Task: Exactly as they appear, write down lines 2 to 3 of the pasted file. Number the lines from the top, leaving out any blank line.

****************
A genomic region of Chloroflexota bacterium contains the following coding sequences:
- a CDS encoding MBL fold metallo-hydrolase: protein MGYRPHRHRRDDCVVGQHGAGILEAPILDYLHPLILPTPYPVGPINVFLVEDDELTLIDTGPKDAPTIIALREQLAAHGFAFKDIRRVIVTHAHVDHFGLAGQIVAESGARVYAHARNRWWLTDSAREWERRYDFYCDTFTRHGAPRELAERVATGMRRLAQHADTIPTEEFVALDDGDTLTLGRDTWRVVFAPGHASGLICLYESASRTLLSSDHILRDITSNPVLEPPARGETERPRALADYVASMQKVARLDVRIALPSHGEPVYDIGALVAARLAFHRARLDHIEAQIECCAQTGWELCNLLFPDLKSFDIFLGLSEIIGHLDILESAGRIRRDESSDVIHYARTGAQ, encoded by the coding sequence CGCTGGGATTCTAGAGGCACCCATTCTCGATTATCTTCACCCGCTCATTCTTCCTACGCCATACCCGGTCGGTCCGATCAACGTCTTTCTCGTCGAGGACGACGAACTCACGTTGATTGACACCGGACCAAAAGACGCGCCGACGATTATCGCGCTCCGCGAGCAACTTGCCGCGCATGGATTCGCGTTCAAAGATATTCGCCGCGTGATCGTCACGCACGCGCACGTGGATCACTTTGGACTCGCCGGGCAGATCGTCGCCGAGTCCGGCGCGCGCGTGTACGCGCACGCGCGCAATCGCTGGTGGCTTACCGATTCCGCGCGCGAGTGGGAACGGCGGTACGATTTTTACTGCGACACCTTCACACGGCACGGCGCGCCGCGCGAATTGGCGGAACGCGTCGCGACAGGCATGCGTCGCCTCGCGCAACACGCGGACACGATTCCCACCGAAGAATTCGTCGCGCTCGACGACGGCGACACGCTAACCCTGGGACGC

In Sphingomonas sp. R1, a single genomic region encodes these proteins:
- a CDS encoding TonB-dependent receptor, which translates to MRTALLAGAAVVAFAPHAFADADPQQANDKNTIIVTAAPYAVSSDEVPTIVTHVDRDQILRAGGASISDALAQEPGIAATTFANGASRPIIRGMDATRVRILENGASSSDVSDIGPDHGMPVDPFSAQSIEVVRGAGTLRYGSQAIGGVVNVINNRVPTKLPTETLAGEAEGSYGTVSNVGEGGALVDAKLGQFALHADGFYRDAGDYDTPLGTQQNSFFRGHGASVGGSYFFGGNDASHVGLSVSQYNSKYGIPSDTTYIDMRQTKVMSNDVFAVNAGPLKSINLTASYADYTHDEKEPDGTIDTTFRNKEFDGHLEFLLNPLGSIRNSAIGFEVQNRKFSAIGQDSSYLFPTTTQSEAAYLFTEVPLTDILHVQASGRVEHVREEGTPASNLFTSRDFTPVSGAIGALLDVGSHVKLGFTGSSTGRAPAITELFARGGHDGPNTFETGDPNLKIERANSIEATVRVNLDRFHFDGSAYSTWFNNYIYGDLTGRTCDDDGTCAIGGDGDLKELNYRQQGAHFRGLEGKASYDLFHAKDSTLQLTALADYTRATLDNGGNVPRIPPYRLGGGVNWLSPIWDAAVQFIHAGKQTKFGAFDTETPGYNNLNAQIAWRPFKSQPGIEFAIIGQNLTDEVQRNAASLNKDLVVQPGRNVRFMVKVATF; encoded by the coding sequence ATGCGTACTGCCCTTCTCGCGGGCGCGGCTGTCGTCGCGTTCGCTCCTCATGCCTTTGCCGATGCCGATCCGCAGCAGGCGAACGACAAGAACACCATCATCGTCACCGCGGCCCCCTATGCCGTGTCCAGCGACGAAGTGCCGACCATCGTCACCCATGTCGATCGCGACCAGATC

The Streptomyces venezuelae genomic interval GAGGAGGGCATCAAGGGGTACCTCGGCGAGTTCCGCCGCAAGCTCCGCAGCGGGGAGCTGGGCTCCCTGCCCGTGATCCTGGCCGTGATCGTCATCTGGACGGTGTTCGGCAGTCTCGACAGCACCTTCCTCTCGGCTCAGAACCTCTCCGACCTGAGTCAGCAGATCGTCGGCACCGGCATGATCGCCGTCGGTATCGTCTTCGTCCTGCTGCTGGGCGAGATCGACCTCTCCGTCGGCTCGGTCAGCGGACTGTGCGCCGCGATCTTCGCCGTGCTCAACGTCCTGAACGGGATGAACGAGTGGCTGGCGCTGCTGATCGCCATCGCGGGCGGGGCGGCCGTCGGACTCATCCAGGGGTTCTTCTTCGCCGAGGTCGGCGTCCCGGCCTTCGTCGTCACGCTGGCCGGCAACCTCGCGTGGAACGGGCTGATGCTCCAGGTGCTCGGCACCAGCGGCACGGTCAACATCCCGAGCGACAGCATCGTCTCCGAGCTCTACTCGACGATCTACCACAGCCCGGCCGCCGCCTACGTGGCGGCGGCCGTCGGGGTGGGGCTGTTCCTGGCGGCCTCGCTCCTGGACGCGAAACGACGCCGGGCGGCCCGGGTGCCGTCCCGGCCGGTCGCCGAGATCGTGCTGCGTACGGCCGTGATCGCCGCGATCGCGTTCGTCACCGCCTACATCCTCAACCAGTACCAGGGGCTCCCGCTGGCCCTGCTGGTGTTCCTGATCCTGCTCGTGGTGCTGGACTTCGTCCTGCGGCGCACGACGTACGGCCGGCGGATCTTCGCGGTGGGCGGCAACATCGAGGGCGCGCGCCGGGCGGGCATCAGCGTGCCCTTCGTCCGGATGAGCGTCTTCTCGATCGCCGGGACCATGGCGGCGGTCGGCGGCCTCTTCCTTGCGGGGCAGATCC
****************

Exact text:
- a CDS encoding MBL fold metallo-hydrolase: protein MGYRPHRHRRDDCVVGQHGAGILEAPILDYLHPLILPTPYPVGPINVFLVEDDELTLIDTGPKDAPTIIALREQLAAHGFAFKDIRRVIVTHAHVDHFGLAGQIVAESGARVYAHARNRWWLTDSAREWERRYDFYCDTFTRHGAPRELAERVATGMRRLAQHADTIPTEEFVALDDGDTLTLGRDTWRVVFAPGHASGLICLYESASRTLLSSDHILRDITSNPVLEPPARGETERPRALADYVASMQKVARLDVRIALPSHGEPVYDIGALVAARLAFHRARLDHIEAQIECCAQTGWELCNLLFPDLKSFDIFLGLSEIIGHLDILESAGRIRRDESSDVIHYARTGAQ, encoded by the coding sequence CGCTGGGATTCTAGAGGCACCCATTCTCGATTATCTTCACCCGCTCATTCTTCCTACGCCATACCCGGTCGGTCCGATCAACGTCTTTCTCGTCGAGGACGACGAACTCACGTTGATTGACACCGGACCAAAAGACGCGCCGACGATTATCGCGCTCCGCGAGCAACTTGCCGCGCATGGATTCGCGTTCAAAGATATTCGCCGCGTGATCGTCACGCACGCGCACGTGGATCACTTTGGACTCGCCGGGCAGATCGTCGCCGAGTCCGGCGCGCGCGTGTACGCGCACGCGCGCAATCGCTGGTGGCTTACCGATTCCGCGCGCGAGTGGGAACGGCGGTACGATTTTTACTGCGACACCTTCACACGGCACGGCGCGCCGCGCGAATTGGCGGAACGCGTCGCGACAGGCATGCGTCGCCTCGCGCAACACGCGGACACGATTCCCACCGAAGAATTCGTCGCGCTCGACGACGGCGACACGCTAACCCTGGGACGC

In Sphingomonas sp. R1, a single genomic region encodes these proteins: